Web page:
In addition to pay scale reviews and other pay improvements, the Employee Compensation aspirational budget includes other items that have been requested throughout the years, such as paid family leave, paid Veterans Day, recruitment bonuses, and transportation incentives.

Continuity of Federally Funded Initiatives

Metro Schools has benefited from several new federal grants and programs designed to helphand reading school districts respond to the COVID-19 pandemic. The bulk of these funds came through the Elementary and Secondary School Emergency Relief Fund (ESSER), which amounted to a $426 million investment in MNPS and charter schools in Nashville. You can read more about our ESSER plans, which have been approved by the Tennessee Department of Education and resulted in MNPS being named a Best for All District for our focus on accelerating learning progress for our students. These plans are being continually reviewed and updated based on changing conditions and stakeholder feedback.

There is a time limit on spending these ESSER funds, which run through September of 2024. At that point the district will have to either secure state or local funding to continue those services or discontinue the programs funded through these federal grants. The Continuity of Federally Funded Initiatives budget category includes the items the district has identified that will need additional funding in the future if we want to maintain those services. This does not mean we won’t continue those programs if they aren’t funded in the upcoming budget, but we are putting it on the radar for stakeholders that there will be a point at which we need new investments to continue them.

Academic and Social-Emotional Learning Integration

Improving the focused outcomes of students in the areas of literacy, numeracy, and social-emotional learning drives the work of our schools and the district as a whole. We’ve been fortunate to see many investments through ESSER that have helped us recover from the pandemic and address the needs of students, but there are additional items that aren’t currently funded that could further improve our level of service to students.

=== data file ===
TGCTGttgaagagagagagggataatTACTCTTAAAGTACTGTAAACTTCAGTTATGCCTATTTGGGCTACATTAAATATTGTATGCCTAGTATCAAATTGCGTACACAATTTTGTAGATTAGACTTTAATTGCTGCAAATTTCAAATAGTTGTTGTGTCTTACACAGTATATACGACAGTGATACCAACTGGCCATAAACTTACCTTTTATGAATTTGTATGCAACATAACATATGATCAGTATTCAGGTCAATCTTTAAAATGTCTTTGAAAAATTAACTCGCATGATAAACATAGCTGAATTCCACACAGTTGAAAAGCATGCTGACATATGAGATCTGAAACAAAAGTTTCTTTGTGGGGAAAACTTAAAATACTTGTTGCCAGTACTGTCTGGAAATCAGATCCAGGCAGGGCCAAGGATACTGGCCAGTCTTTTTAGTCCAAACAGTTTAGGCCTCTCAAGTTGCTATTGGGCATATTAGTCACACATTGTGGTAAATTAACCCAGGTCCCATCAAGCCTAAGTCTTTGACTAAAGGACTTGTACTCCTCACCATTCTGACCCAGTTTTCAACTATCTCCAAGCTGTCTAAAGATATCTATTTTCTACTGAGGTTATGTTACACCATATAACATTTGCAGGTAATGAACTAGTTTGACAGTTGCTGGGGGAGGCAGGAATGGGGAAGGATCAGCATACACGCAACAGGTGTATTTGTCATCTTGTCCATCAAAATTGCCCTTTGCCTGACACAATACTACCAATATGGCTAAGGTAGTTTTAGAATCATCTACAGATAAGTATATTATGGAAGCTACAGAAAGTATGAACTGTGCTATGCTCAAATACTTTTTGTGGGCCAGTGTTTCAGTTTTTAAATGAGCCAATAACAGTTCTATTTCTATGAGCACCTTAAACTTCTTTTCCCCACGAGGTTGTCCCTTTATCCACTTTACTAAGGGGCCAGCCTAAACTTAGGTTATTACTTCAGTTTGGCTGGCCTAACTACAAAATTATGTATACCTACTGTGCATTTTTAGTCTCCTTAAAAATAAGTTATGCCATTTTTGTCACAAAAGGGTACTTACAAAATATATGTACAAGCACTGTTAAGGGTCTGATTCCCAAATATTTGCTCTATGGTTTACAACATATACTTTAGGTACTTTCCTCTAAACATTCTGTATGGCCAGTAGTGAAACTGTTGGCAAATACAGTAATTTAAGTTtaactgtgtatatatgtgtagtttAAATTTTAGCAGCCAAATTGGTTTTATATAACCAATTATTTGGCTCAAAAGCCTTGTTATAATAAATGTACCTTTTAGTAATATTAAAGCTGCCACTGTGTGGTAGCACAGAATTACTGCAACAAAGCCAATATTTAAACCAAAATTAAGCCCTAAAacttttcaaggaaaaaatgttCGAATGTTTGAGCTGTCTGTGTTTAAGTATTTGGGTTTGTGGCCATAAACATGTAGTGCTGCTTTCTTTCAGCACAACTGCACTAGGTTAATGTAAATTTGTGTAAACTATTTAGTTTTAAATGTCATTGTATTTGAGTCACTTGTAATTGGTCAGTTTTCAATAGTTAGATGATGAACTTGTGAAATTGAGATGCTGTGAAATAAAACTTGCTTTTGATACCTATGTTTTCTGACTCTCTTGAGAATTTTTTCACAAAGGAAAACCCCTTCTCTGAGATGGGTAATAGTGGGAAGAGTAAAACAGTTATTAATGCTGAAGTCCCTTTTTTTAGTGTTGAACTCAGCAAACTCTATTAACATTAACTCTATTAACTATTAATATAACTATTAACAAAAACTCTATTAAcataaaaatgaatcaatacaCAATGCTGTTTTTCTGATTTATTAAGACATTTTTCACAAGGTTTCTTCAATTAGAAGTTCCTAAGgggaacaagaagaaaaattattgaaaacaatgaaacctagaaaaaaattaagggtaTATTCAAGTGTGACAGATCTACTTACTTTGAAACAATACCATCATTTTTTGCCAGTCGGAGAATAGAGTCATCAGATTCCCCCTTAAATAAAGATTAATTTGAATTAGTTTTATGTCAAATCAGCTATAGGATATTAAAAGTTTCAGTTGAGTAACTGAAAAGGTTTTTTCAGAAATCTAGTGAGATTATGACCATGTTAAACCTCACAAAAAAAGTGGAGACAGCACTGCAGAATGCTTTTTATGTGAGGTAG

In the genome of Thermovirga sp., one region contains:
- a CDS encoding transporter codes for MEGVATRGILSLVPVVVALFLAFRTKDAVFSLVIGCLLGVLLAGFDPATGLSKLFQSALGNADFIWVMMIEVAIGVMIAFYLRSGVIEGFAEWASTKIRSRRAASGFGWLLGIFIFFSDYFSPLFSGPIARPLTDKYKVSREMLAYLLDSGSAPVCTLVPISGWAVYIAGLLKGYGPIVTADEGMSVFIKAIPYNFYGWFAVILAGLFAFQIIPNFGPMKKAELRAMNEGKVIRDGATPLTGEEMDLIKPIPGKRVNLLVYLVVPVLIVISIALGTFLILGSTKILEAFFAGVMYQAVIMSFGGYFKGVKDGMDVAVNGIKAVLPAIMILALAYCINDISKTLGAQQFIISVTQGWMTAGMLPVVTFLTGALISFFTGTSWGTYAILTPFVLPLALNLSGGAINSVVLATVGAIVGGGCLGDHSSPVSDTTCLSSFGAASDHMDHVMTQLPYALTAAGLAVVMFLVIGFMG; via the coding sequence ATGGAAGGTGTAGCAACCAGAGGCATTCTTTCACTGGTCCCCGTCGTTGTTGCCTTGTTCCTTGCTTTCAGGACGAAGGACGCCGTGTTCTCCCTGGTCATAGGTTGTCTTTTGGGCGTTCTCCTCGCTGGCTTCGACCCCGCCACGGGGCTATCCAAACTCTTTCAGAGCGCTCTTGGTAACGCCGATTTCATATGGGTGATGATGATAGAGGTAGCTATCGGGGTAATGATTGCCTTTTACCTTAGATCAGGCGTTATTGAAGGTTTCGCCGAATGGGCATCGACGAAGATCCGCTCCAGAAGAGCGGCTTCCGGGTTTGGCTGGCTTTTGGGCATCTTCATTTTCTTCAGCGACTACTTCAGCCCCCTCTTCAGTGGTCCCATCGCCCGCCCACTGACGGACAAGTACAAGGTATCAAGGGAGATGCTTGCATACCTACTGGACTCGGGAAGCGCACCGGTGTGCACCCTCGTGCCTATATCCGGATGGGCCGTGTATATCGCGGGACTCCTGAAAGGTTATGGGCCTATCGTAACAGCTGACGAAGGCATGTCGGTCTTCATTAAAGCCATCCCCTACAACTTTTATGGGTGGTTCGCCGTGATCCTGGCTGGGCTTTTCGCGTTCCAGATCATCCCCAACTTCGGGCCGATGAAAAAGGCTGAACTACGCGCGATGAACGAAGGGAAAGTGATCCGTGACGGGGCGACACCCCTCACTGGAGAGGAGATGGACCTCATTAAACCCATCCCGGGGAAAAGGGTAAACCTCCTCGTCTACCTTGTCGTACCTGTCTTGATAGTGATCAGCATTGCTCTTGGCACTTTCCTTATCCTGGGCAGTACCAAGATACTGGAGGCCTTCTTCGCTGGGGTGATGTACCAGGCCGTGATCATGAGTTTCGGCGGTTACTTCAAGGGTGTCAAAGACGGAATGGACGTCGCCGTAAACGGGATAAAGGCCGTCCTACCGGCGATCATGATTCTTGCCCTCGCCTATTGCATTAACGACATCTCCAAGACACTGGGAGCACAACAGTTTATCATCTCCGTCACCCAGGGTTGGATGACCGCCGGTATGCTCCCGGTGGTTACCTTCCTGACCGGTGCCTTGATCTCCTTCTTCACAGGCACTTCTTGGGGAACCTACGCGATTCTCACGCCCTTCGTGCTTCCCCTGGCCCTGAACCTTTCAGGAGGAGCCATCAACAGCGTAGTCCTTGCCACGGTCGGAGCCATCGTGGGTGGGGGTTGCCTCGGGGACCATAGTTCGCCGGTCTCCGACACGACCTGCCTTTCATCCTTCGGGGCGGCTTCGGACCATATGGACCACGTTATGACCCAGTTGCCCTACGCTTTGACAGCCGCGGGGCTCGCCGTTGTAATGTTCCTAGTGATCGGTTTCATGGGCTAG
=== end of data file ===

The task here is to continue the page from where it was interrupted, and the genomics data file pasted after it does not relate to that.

Operational Improvements and School Support

Ensuring students arrive on time, have access to internet and technology, and that we can hire and staff our schools are essential to supporting the work that is happening in classrooms across our district.

District services help to ensure we can maintain strong school operations, and this requires new investments that will boost the quality of services we provide to students, staff, and the families of MNPS.

Stakeholder Meetings and Budget Timeline

There is a lot of information to unpack in our budget presentation, and that’s why we have set up three meetings open to students, staff, and families to learn more about what is being proposed in the FY2022-23 budget and to hear feedback from you about what you think is most important to increasing student achievement and focused outcomes.

These virtual meetings will be held via Microsoft Teams at the following dates and times:

The Board is scheduled to adopt an initial budget proposal at their April 12 meeting, at which point it will be sent to the Mayor for further review. The Mayor will introduce a budget by May 1 that will be adopted or amended by the Metro Council prior to June 30, at which point the Board of Education will adopt or amend our budget in keeping with the level of funding provided by the city.


Budget Meeting Video

This recording is from the April 7 online budget meeting.